Security

Oversight Chairman Predicts Certain Gyrocopter Doom

SK Ashby
Written by SK Ashby

The Terrorists™ are going to 'come after us,' says House Oversight Chairman Jason Chaffetz (R-UT), and they may use a gyrocopter to do it.

A handful of congressmen and federal officials have raised safety concerns after a 61-year old man landed a gyrocopter on the lawn of the capital building, but none have predicted certain doom in the way that Chaffetz and some of his colleagues have.

The aura of invincibility that law enforcement will prevail if someone jumps a fence or flies a gyrocopter has disappeared,” Chaffetz told host Chris Wallace on “Fox News Sunday.”

“That shine is gone,” the House Oversight Committee chairman argued. “The question is what they’re going to do from here.” [...]

“You’ve got some real deranged people and some sophisticated terrorists that are going to come after us,” he continued. “This is going to happen again.

Granted I do not spend my days on capital hill, but personally I find Chaffetz's unhinged paranoia far more troubling than the threat of gyrocopter-flying terrorists.

And Chaffetz isn't alone. Last week Senator Lindsey Graham (R-SC) called for shooting the man out of the sky.

He should have been subject to being shot out of the sky. I don’t know why he wasn’t, but our nation is under siege. Radical Islam is a threat to our homeland. There are probably radical Islamic cells in our backyard already,” the South Carolina Republican said. “And if somebody is willing to, you know, approach vital government infrastructure, they should do so at their own peril.”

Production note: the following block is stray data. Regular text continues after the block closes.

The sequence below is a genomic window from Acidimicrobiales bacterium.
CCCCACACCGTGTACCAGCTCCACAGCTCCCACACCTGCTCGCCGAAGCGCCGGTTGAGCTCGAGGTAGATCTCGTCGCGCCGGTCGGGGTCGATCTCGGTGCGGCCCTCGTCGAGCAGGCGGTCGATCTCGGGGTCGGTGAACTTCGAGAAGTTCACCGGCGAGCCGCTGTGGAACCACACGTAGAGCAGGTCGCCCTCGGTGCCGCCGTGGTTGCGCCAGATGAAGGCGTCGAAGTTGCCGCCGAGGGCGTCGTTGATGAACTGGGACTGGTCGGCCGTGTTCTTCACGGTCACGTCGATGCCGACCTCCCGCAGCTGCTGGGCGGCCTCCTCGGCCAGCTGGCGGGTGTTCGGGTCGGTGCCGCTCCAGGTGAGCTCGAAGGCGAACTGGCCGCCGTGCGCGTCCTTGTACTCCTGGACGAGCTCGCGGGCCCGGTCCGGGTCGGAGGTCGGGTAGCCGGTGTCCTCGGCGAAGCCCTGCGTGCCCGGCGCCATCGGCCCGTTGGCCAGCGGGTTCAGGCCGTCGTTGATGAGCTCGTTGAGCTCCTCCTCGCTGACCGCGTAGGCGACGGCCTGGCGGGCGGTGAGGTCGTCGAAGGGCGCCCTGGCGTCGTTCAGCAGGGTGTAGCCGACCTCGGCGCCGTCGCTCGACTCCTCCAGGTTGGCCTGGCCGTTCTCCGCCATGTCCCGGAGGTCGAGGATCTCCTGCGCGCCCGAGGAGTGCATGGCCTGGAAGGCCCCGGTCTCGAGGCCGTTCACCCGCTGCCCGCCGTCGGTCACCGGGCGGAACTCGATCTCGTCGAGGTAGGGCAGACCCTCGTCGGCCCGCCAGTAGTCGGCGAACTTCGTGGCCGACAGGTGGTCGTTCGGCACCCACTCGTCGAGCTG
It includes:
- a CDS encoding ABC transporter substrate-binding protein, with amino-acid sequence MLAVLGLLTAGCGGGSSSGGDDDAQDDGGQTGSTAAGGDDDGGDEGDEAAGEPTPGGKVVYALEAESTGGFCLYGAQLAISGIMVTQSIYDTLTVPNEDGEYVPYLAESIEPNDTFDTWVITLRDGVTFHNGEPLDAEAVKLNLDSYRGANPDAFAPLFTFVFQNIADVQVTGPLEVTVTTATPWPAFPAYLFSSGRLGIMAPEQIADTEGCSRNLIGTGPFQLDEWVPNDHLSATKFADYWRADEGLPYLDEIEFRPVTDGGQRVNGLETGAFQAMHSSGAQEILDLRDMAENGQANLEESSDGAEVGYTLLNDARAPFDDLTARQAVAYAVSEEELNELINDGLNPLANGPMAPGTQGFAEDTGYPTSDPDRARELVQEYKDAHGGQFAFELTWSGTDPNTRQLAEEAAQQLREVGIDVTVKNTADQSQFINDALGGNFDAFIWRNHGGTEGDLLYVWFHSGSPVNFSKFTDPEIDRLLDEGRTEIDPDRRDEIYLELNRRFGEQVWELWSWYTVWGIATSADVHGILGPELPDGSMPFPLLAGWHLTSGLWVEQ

And what if the gyrocopter was shot out of the sky and landed on a packed restaurant or national monument? Do we really want congressmen who see terrorists in their soup or hiding out behind their Weber grill dictating national security policy or, for that matter, foreign policy?

In hid mind, 61-year old Doug Hughes may have had the best intentions when he flew a gyrocopter into the capital, but as if often the case there are unintended consequences for those who think they can shock the federal government and Congress into reforming campaign finance law or even the NSA or the IRS.

By pulling off the gyrocopter stunt, Hughes will not have convinced Congress to amend campaign finance law, but he may have convinced Congress to further tighten security around the capital. And unless we plan on deploying heavy weapons in the area, I imagine anti-gyrocopter security measures will involve drones.

The same congressmen who have nightmares of gyrocopter-flying terrorists have no problem allowing guns in as many public places as possible.